The champagne has dried from the celebration Saturday night in Richmond over the 16 drivers who got into the Chase for the Sprint Cup. Now comes the reality check that four of those drivers will be booted from the playoff bracket once the checkered flag falls at Dover in three weeks.
What’s exciting about this year’s Chase is the idea that even one bad run can be erased with a victory in the three race window. Not finish Chicagoland and win New Hampshire, then you’re cruising into the Contender (second) round. Finish near the top at Chicagoland and New Hampshire, then not finish Dover, and you could be on the outside looking in.
The opening round will be the easiest to make predictions on who will not move on, because like all sports it’s easy to identify the weak links. As you progress, the competition gets stronger and you’d be better off throwing a dart at a wall than make an educated guess.
Here’s my prediction on who will not make it out of the Challenger (first) round of the NASCAR Chase for the Sprint Cup (no particular order, done alphabetical):
It has been a great year for Allmendinger and his JTG-Daugherty Racing team. They got the monkey off their back with a victory at Watkins Glen, which punched their ticket into the Chase. The problem is this single car team is despite all the support they get from Richard Childress Racing, it’s still David vs. Goliath for them. Allmendinger admitted after Richmond that he drove a less than good car that race because they were saving their best for these three races. I believe that their best is still light years behind the bests of other organizations. This is not a knock, but reality. That said, they have a lot to build on and hang their hat on for this season.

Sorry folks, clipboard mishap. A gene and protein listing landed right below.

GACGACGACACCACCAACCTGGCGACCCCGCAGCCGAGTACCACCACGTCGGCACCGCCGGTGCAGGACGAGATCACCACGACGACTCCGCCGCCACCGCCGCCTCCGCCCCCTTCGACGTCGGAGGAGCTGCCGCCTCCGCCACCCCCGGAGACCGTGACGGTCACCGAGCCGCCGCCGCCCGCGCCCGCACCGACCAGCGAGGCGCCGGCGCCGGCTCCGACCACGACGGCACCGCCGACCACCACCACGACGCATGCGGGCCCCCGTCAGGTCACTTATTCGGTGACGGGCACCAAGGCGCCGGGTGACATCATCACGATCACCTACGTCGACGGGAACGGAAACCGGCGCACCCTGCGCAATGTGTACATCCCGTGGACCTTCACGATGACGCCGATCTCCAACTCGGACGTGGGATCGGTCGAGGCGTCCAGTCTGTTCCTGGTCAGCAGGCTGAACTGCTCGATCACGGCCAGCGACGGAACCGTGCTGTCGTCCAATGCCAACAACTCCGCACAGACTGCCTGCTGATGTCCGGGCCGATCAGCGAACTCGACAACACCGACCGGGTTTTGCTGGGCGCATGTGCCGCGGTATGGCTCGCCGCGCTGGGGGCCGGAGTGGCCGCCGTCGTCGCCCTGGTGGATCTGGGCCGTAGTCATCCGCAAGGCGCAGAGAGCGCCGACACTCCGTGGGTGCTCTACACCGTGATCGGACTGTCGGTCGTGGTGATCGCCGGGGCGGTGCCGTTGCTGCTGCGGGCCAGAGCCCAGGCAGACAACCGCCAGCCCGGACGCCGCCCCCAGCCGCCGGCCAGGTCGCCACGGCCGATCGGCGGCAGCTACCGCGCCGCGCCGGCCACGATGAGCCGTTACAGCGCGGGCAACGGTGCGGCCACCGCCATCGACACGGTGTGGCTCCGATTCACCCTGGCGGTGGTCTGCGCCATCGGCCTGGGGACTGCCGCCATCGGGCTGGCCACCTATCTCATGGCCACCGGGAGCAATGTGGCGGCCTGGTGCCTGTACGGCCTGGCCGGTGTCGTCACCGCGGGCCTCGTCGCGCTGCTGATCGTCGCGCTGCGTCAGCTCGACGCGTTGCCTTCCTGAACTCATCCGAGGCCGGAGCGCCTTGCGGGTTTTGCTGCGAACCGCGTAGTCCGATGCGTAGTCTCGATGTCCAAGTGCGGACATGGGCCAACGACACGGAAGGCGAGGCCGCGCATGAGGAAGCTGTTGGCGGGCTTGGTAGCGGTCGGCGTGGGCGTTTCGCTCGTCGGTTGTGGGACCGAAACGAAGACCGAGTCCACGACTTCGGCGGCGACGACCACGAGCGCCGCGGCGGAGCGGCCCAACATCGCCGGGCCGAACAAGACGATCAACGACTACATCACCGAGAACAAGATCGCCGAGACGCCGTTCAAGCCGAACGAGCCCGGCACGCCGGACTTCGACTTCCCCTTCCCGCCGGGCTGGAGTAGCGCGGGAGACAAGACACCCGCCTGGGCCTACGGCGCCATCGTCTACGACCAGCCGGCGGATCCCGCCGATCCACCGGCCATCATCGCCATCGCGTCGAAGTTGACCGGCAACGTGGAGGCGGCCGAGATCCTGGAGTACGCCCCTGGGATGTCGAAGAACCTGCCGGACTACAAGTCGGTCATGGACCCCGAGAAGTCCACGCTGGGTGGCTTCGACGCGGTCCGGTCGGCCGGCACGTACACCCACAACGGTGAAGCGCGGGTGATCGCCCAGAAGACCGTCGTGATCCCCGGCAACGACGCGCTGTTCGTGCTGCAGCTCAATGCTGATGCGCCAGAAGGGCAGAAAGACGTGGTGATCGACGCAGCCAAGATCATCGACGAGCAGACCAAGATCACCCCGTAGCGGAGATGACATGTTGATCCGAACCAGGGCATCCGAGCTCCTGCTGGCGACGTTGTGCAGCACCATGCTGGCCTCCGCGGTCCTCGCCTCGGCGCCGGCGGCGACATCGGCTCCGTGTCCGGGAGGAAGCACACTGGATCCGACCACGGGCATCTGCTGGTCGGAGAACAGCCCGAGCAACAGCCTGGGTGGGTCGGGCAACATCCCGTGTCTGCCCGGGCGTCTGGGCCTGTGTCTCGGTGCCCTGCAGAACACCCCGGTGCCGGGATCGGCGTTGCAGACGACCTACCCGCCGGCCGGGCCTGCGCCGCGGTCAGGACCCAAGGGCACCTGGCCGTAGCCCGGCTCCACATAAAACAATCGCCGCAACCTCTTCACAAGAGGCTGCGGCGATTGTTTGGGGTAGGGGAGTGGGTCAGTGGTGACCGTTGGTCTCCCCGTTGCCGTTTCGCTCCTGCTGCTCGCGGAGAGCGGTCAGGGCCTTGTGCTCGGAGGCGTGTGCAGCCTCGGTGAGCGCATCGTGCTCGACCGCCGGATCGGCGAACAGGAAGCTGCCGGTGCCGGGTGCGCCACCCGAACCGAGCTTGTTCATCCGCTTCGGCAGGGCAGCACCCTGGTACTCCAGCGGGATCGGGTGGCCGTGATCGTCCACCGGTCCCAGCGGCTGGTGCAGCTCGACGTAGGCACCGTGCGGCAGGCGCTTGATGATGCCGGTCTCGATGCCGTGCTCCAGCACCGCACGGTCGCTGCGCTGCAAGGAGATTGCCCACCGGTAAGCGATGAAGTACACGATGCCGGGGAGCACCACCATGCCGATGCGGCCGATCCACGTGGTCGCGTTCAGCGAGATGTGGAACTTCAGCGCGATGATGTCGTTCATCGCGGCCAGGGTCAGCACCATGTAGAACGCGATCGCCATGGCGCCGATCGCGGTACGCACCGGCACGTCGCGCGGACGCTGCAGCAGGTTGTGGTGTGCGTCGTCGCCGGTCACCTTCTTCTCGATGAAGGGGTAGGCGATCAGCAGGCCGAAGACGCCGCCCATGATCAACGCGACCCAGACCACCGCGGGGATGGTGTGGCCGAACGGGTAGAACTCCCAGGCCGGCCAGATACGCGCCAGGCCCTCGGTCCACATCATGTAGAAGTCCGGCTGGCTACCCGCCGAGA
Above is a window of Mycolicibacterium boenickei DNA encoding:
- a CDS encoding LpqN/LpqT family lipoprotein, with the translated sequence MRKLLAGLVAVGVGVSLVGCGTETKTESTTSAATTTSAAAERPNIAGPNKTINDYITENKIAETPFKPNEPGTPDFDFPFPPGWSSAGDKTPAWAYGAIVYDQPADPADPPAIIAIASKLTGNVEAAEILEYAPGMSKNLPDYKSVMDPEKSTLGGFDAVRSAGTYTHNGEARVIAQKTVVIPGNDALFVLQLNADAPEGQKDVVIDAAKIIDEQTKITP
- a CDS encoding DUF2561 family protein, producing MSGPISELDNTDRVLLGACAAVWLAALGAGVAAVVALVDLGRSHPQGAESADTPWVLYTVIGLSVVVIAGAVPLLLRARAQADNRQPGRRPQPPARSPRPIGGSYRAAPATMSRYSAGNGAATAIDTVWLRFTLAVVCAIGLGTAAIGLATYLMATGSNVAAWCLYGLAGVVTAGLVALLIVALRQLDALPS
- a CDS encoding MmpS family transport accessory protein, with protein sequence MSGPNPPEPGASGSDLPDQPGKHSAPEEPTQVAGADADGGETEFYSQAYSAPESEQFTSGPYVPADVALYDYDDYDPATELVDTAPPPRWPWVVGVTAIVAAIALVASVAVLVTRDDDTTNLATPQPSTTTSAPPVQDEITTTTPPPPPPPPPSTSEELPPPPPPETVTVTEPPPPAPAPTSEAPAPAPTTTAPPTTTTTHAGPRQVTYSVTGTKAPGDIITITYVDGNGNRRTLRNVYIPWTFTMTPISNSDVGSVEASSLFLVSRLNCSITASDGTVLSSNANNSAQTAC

This paragraph is going to sound a lot like Allmendinger’s above, Almirola picked up the random win at the rain-shortened race at Daytona in July. He’s been good this season, but without the win, we wouldn’t be talking about him now. He’s in the Chase and anything can happen, but most likely he will run decent with others out pacing him each of the three weeks. He and his Richard Petty Motorsports team have much to build on with this and the rumored alliance with Team Penske in the future, but for now it’ll be a quick three races and back to reality for the team.
Biffle tried everything in his power to not be in the Chase on Saturday night. He finished 19th and was just horrible out there. In a race where they had it nearly locked up, but anything could have happened, Biffle and his Roush Fenway Racing team brought a knife to a gun fight. He had positive vibes after the Richmond race based on testing at Chicagoland earlier in the year. I’m calling bull on that and he’s been mid-pack most of the season. It won’t take long until he’s bounced out of the Chase and we’re left wondering what is wrong with Roush Fenway Racing once again, despite having two out of three cars in the Chase this season.
After racking up seven wins last season, how could Matt Kenseth have gone 26 races without a win? Well it happened, and Kenseth has been a slow sinking ship since the end of July. New Hampshire and Indianapolis saw back to back fourth place finishes. Then it was 38th at Pocono. He followed that with a ninth at Watkins Glen, then a 38th at Michigan. Bristol he was third, Atlanta he was second, and this past weekend he was 41st. That’s exactly how I opened this was someone doing well twice in a row, and then bombing out the third race. Without winning one of these races, I’m leaning towards it being a short post-season for Kenseth and his Joe Gibbs Racing bunch this year.